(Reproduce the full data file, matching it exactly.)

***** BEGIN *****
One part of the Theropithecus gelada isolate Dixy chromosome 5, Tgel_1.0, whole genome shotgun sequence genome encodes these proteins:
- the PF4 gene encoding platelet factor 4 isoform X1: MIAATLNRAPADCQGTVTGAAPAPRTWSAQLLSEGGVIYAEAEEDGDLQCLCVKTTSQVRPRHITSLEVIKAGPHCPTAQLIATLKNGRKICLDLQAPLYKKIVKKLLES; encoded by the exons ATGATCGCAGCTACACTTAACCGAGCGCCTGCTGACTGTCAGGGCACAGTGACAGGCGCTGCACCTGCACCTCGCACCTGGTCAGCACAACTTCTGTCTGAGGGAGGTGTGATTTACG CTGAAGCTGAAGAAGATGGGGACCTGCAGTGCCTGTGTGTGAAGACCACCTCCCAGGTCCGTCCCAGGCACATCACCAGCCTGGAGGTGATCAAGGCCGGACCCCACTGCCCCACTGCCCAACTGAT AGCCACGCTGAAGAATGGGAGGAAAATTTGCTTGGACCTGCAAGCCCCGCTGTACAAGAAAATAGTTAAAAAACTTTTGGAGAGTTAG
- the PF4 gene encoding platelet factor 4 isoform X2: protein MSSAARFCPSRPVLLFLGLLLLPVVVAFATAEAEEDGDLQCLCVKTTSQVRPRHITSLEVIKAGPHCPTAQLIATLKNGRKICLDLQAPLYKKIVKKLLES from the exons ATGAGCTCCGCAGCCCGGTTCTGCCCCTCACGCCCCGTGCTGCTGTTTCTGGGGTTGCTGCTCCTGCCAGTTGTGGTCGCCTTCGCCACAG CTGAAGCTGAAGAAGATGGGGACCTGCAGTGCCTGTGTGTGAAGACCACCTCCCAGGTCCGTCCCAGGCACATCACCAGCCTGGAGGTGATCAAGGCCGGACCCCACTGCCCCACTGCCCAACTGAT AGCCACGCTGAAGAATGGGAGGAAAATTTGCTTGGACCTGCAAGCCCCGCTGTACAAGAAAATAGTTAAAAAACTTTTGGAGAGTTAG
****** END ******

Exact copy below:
One part of the Theropithecus gelada isolate Dixy chromosome 5, Tgel_1.0, whole genome shotgun sequence genome encodes these proteins:
- the PF4 gene encoding platelet factor 4 isoform X1: MIAATLNRAPADCQGTVTGAAPAPRTWSAQLLSEGGVIYAEAEEDGDLQCLCVKTTSQVRPRHITSLEVIKAGPHCPTAQLIATLKNGRKICLDLQAPLYKKIVKKLLES; encoded by the exons ATGATCGCAGCTACACTTAACCGAGCGCCTGCTGACTGTCAGGGCACAGTGACAGGCGCTGCACCTGCACCTCGCACCTGGTCAGCACAACTTCTGTCTGAGGGAGGTGTGATTTACG CTGAAGCTGAAGAAGATGGGGACCTGCAGTGCCTGTGTGTGAAGACCACCTCCCAGGTCCGTCCCAGGCACATCACCAGCCTGGAGGTGATCAAGGCCGGACCCCACTGCCCCACTGCCCAACTGAT AGCCACGCTGAAGAATGGGAGGAAAATTTGCTTGGACCTGCAAGCCCCGCTGTACAAGAAAATAGTTAAAAAACTTTTGGAGAGTTAG
- the PF4 gene encoding platelet factor 4 isoform X2: protein MSSAARFCPSRPVLLFLGLLLLPVVVAFATAEAEEDGDLQCLCVKTTSQVRPRHITSLEVIKAGPHCPTAQLIATLKNGRKICLDLQAPLYKKIVKKLLES from the exons ATGAGCTCCGCAGCCCGGTTCTGCCCCTCACGCCCCGTGCTGCTGTTTCTGGGGTTGCTGCTCCTGCCAGTTGTGGTCGCCTTCGCCACAG CTGAAGCTGAAGAAGATGGGGACCTGCAGTGCCTGTGTGTGAAGACCACCTCCCAGGTCCGTCCCAGGCACATCACCAGCCTGGAGGTGATCAAGGCCGGACCCCACTGCCCCACTGCCCAACTGAT AGCCACGCTGAAGAATGGGAGGAAAATTTGCTTGGACCTGCAAGCCCCGCTGTACAAGAAAATAGTTAAAAAACTTTTGGAGAGTTAG